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Unite Here Is 85% Unemployed and Still Fighting Like Hell

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No union in Amer­i­ca has been posi­tioned more direct­ly in the bulls­eye of this pandemic’s eco­nom­ic dev­as­ta­tion than Unite Here, the 300,000-member union of hotel, food ser­vice and casi­no work­ers. In April, its mem­bers were suf­fer­ing a stag­ger­ing 98% unem­ploy­ment rate. Almost six months lat­er, the union is stuck at about 85% unem­ploy­ment. Despite that, it is also the only group deter­mined enough to wage a large-scale door knock­ing cam­paign for the Joe Biden tick­et, at a time when the Demo­c­ra­t­ic Par­ty has com­plete­ly aban­doned its ground game. 

Even as Repub­li­cans push to reopen busi­ness­es and Wall Street con­tin­ues to boom, the sta­tus of Unite Here?—?known as an aggres­sive and polit­i­cal­ly active union that wields seri­ous pow­er with­in entire indus­tries?—?paints a pic­ture of a work­ing class still mired in an exis­ten­tial cri­sis of long term unem­ploy­ment. D. Tay­lor, Unite Here’s gruff inter­na­tion­al pres­i­dent, says that the col­lapse of the trav­el and tourism indus­try that dec­i­mat­ed the union’s jobs con­tin­ues to grind on. ?“There’s no busi­ness trav­el, there’s no con­ven­tions, there’s no for­eign trav­el. The hotel indus­try has real­ly nev­er reopened from the pan­dem­ic,” he says. Like­wise, the shut­down of major sport­ing events and of many col­lege and uni­ver­si­ty cam­pus­es has put many of the union’s indus­tri­al food ser­vice work­ers out of work. And the sched­uled Octo­ber 1 expi­ra­tion of the Con­gres­sion­al air­line res­cue pack­age in the CARES Act will almost cer­tain­ly mean lay­offs for many of the union’s air­port work­ers as well. Even in Las Vegas, a rel­a­tive bright spot that has seen some resump­tion in busi­ness, more than half of Unite Here’s mem­bers are still unem­ployed, accord­ing to Taylor.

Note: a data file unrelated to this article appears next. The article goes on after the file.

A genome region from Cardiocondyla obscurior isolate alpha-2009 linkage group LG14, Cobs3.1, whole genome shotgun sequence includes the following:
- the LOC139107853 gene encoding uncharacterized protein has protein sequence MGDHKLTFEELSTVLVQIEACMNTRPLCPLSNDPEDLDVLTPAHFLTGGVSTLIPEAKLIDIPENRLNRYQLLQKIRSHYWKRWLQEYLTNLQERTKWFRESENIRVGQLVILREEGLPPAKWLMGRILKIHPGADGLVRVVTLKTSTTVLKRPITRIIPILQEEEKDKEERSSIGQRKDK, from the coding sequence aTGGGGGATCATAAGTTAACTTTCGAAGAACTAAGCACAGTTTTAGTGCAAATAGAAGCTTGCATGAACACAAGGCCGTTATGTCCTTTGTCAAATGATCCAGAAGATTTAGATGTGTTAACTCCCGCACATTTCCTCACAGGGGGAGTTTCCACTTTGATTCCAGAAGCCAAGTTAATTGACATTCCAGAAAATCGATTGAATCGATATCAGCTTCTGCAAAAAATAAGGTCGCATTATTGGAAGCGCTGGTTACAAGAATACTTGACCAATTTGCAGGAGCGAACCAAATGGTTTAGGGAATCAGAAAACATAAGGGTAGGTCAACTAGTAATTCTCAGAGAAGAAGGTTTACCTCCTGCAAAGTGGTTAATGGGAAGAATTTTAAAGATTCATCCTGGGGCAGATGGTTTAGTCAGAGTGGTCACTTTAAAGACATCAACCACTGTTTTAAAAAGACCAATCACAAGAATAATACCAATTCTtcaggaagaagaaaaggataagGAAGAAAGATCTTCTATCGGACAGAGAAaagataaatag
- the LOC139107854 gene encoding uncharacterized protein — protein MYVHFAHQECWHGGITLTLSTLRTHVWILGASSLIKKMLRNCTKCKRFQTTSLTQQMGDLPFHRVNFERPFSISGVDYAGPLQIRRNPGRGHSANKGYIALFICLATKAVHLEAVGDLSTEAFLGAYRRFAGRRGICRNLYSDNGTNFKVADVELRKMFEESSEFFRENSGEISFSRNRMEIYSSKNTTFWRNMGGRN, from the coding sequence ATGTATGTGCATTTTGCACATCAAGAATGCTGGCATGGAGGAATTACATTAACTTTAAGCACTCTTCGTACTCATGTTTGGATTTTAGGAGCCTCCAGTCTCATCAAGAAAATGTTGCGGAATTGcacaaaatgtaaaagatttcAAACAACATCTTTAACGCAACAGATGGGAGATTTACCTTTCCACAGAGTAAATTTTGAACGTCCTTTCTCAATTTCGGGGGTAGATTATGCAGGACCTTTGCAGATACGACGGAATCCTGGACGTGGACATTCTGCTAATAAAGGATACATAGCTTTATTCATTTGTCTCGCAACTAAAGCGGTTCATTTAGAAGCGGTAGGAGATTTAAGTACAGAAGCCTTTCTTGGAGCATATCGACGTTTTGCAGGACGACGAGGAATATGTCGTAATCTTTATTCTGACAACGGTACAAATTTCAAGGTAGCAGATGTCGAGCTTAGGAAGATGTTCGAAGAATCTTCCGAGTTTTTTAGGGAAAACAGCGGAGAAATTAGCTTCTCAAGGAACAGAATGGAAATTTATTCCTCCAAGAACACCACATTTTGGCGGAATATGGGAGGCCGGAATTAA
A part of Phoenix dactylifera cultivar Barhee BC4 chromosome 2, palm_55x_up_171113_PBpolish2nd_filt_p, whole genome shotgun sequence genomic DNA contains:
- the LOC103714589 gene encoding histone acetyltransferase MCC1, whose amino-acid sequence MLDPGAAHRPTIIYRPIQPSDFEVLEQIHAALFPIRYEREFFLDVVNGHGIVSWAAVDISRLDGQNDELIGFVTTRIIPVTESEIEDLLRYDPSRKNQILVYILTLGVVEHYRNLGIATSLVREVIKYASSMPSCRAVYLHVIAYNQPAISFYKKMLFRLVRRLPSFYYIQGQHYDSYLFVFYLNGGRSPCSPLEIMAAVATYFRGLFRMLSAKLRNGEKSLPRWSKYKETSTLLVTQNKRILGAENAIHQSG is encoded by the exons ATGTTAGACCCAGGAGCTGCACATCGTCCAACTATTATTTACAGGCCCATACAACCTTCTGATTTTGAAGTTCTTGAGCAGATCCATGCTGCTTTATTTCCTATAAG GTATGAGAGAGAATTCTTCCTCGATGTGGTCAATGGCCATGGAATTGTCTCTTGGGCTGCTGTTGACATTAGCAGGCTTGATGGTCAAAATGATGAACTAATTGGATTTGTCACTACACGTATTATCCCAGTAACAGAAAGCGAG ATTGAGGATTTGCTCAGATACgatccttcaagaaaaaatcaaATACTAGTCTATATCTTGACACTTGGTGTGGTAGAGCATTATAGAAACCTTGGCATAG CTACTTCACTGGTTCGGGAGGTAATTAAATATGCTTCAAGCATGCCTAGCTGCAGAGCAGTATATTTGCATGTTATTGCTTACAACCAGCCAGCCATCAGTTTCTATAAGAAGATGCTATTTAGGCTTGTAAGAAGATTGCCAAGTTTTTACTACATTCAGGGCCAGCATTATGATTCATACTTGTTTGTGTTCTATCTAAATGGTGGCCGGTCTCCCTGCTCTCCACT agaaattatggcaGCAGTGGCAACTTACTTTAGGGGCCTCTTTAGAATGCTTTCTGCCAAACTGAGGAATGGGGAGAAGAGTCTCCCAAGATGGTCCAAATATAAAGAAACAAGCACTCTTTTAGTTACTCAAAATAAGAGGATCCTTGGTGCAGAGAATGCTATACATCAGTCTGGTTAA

The loss of dues mon­ey from all of those unem­ployed mem­bers has been a large blow to Unite Here’s own inter­nal finances. But the union has not stopped work­ing. Besides help­ing mem­bers win exten­sions of health ben­e­fits and nav­i­gate bro­ken state unem­ploy­ment sys­tems (which Tay­lor calls ?“a joke”), most of the union’s bat­tles are now polit­i­cal. One of their top issues in cities across the nation now is try­ing to ensure that laid off mem­bers retain long term ?“recall rights” to get their old jobs back when busi­ness resumes, so that employ­ers can’t use the pan­dem­ic shut­down as an excuse to get rid of expe­ri­enced union work­ers in favor of new, low­er-priced replacements. 

On a nation­al lev­el, Tay­lor says Con­gress des­per­ate­ly needs to pass anoth­er stim­u­lus bill like the HEROES act to pre­vent more peo­ple from los­ing health care cov­er­age dur­ing this cri­sis, and that there must be a coor­di­nat­ed nation­al strat­e­gy to keep Covid in check. He is not opti­mistic about either. ?“I kind of think we’re back to the ?‘Oliv­er Twist’ days when you deal with this admin­is­tra­tion and Sen­ate Repub­li­cans,” he says. 
Joe Biden marches with Unite Here members in Las Vegas in February of 2020.